LOS ANGELES — Major League Baseball guidelines particularly mention that all foreign compounds are forbidden in video games, regardless if it’s a blistering day at Busch Stadium in June or a postseason video game at Dodger Stadium in October.
The guidelines are clear: No Pine Tar. No Spider Tack. No Gorilla Glue. No Sandpaper.
But, oh, those resourceful San Francisco Giants, trying to find any possible edge they might get to reduce the magnificent Los Angeles Dodgers, let their innovative minds work their magic Monday night, and loaded a trump card on this NL Division Series journey.
They brought their own weather condition to Los Angeles: cold, raw, and, wind. Lots, and great deals of wind.
We’re talking old Candlestick Park wind.
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When the night was over Monday, and the Giants boarded their group bus to their Pasadena, California, hotel, they couldn’t stop smirking enjoying garbage scattered throughout the parking area.
The great ol’ San Francisco wind was their 10th guy on the field at Dodger Stadium in a 1-0 success that leaves the protecting World Series champs on the edge of removal.
It was the very first time the Giants won a postseason video game 1-0 on a solo homer considering that Game 3 of the 1923 World Series when Casey Stengel homered off Yankees pitcher Sad Sam Jones.
The Giants now lead the best-of-five NLDS 2-1, understanding that at worst, a choosing Game 5 will be at Oracle Park in San Francisco, with their ace, Logan Webb, on the mound.
Let the wind blow, child, let it blow.
“The wind was absolutely quite insane tonight,” Giants All-Star shortstop Brandon Crawford said. “I mean, it was a factor in the game, for sure. …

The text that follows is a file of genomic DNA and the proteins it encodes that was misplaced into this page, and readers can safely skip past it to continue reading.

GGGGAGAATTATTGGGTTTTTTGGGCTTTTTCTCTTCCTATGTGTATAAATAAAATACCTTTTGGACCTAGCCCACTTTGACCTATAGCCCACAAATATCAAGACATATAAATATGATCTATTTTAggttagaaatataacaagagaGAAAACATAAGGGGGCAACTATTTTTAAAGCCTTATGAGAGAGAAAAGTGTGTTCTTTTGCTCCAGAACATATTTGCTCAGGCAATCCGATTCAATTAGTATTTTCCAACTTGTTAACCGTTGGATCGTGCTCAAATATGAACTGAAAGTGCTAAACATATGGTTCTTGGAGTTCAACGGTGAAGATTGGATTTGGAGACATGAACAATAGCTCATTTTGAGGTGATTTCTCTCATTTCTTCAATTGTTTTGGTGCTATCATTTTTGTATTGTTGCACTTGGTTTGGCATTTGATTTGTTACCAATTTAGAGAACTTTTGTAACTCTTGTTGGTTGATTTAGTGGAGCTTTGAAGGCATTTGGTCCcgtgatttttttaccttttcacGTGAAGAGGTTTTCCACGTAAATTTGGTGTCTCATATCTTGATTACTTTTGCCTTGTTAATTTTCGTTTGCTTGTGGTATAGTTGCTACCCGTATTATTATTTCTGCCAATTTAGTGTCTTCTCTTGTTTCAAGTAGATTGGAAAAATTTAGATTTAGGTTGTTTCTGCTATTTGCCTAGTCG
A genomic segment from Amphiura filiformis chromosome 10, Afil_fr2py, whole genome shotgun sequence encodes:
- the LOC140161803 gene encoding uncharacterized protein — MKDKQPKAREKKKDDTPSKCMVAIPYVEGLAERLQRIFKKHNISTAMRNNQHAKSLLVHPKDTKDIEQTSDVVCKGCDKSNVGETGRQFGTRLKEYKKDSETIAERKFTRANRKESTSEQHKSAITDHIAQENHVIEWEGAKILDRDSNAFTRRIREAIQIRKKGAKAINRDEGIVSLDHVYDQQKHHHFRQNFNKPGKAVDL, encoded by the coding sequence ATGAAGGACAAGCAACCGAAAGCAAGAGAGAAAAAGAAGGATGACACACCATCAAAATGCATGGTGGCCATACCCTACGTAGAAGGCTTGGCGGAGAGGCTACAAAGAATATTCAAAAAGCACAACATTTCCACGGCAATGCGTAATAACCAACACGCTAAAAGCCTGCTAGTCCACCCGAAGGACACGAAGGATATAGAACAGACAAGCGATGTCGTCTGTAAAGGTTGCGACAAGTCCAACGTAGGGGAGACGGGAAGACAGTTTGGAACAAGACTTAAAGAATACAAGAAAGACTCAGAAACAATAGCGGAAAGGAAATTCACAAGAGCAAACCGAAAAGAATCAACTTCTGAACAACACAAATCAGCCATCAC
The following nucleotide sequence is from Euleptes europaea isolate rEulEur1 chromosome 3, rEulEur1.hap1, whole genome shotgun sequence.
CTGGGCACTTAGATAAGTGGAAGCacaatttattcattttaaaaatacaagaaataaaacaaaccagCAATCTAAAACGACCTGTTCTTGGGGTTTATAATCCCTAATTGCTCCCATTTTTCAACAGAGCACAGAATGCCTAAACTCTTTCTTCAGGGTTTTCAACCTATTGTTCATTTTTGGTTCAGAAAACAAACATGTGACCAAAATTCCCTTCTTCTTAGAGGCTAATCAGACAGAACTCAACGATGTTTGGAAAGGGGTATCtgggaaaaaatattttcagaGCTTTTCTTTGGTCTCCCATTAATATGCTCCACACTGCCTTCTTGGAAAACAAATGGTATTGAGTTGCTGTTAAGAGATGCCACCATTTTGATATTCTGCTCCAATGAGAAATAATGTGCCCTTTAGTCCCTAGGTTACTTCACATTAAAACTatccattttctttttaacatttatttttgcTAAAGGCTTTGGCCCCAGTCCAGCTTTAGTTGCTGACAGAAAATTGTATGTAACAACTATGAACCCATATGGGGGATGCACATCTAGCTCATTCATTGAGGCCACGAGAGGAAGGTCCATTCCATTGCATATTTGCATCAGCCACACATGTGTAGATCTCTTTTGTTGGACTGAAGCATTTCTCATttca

“I mean, I hardly even remember light breeze here most nights.”
On this night, the wind was continuously blowing throughout the video game at 15- to 20-mph, with gusts at 40-mph, turning well struck balls into balls that don’t reach the caution track.
The Dodgers believed they had a crowning achievement in the 6th inning by Chris Taylor. Maybe another by Trea Turner in the 6th. And, definitely, a game-tying, two-out homer by Gavin Lux in the ninth, just to carefully fall under center fielder Steve Duggar’s glove.
“I believed it was hammered,” Giants manager Gabe Kapler said. “There were several balls knocked down by the wind tonight. Lux’s ball was hit pretty good.”
Did Dodgers supervisor Dave Roberts believe it was heading out, too?
“Yeah,” he said. “I did.”
So did the 53,299 in presence at Dodger Stadium and the 9 Giants gamers basing on the field
“My stomach basically sank when he struck it,” Giants third baseman Evan Longoria said. “I couldn’t believe that it didn’t.
“But I guess it was our night.”
There were just 8 hits in the video game — none by the Giants after the 5th inning — however the just one that left any damage was Longoria’s crowning achievement in the 5th inning. When he stepped to the plate, his kids remained in the stands, with among them shouting, “Let’s go Daddy!”
With a family friend on the phone videotaping the moment for posterity, they watched Dodgers ace Max Scherzer’s 96-mph fastball leave the bat of Longoria at 110 mph, traveling 407 feet into the left-field seats.
“I mean, I knew I got every bit of it as far as how hard I could hit a baseball,” Longoria stated. “But I wasn’t rather sure that it was going to head out. I indicate, the conditions tonight were insane. I was believing if that ball didn’t head out this evening, I may have simply cashed it in.”